I think movies ruin imagination. That was how I felt when I finished The Golden Compass just days ago. Almost every word in the fiction refreshed my memory of the movie. Mrs. Coulter reminds me of Nicole Kidman, Lord Asriel unceremoniously brings James Bond into this world of daemons and I could hear Gandalf’s voice all the way from Middle Earth. I deplore such recollection.

In reading fiction, I appreciate having my own imagination. The author of course is the primary shaper of the world. The words in The Golden Compass after all are his words but then again, words are just words. Words do not describe everything and that gives readers some room to contribute to the world as each page is turned.

But a picture worth a thousand words. And a video may worth a gazillion of words. While reading Pullman’s work, I struggled to create my own world and instead, I found myself borrowing how Asriel, the Gyptians, the bears and many others looked like from the film. The film managed to describe everything, for better or for worse, that it imprinted perception in my mind. To erase that perception and create anew, or something in parallel is hard.

This is quite unlike how I felt when I read the Lord of the Rings many years ago. I am proud to say that I read the book well before it reached Hollywood. Now, Tolkien wrote an epic and the resulting imagination I derived from his work is something of biblical proportion. It resulted in a building of a world unlike no other. That is part of the satisfaction of reading a book.

That satisfaction has been robbed from me as far as The Golden Compass is concerned. I found myself stuck at how the film represents the world. So, as I turned the last page of the book, I found myself disgruntled.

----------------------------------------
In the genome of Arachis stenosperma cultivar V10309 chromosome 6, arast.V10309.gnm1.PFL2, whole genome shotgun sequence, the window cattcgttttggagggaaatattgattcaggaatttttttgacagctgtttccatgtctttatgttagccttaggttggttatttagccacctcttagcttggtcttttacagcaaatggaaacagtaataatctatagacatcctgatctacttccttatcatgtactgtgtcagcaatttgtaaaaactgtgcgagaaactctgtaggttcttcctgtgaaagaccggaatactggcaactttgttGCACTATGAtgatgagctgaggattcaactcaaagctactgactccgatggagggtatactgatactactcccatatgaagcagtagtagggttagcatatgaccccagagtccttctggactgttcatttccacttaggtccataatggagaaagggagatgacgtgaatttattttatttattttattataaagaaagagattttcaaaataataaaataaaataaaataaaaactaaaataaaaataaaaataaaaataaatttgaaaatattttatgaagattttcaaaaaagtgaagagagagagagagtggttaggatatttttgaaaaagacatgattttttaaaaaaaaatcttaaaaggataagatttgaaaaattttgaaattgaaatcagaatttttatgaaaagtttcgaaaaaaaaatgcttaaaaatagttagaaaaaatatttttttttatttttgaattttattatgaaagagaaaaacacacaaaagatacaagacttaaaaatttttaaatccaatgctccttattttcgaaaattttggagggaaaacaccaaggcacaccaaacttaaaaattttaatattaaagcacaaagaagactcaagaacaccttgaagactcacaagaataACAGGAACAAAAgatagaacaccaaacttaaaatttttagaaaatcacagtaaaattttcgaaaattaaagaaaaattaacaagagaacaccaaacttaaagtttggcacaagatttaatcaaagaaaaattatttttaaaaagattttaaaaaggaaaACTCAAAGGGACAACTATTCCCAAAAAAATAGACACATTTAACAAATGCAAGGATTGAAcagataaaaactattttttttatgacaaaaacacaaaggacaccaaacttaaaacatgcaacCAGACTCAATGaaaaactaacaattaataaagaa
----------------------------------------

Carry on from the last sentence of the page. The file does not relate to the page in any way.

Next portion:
I did enjoy the book nonetheless and putting it down was harder than I had suspected. I usually read before I go to bed and whenever I read, I hope to stop reading before midnight so that I would not wake up on the wrong side of the bed. The Golden Compass is one of those books that made three hours feel like three minutes and made me yawn endlessly at work.

The next book is The Subtle Knife and a movie is expected to be release in 2009. Since I already have the whole trilogy in my hand and that how I do not appreciate watching the movie first and reading the book second, looks like I have no choice but to read The Subtle Knife at once!

But I am divided. I was reading A Farewell to Alms before I picked out The Golden Compass and I would really want to finish Clark’s before finishing Pullman’s. But I want to know what happened to Lyra! And I really want to know how why the whole trilogy is hostile to religion.


Let me flip a coin.

2 Responses to “[1666] Of movies ruin imagination”

  1. on 26 May 2008 at 11:30 nat

    haha, i don’t share your antagonism about movies, but def think the problem will be dispelled over next two books – there’s a whole lotta new world!!!

    so, go ahead and read! i agree, it’s hard to put down. i zipped through it, and found it thoroughly satisfying. i’m quite sure you’ll find no lack of fodder for imagination :)

    i think you’ll enjoy the take on religion as well :)

  2. […] I had never read a book after watching its film adaptation. I am usually dismissive of those who do that. I admit, I am arrogant to this kind of stuff. I think it is a feeling of those listening to alternative less-than-mainstream music have on those listening to commercialized songs like Britney Spears or Backstreet Boys. When Lord of the Rings came out in 2001, I spent excessive time deriding those who fell in love with Tolkien’s works because of the movie. I felt like a puritan, like those religious conservatives watching liberals as if the latter suffer from grave moral erosion deserving in the lowest level of hell. On top of that, watching the movie before reading the book ruins imagination. […]

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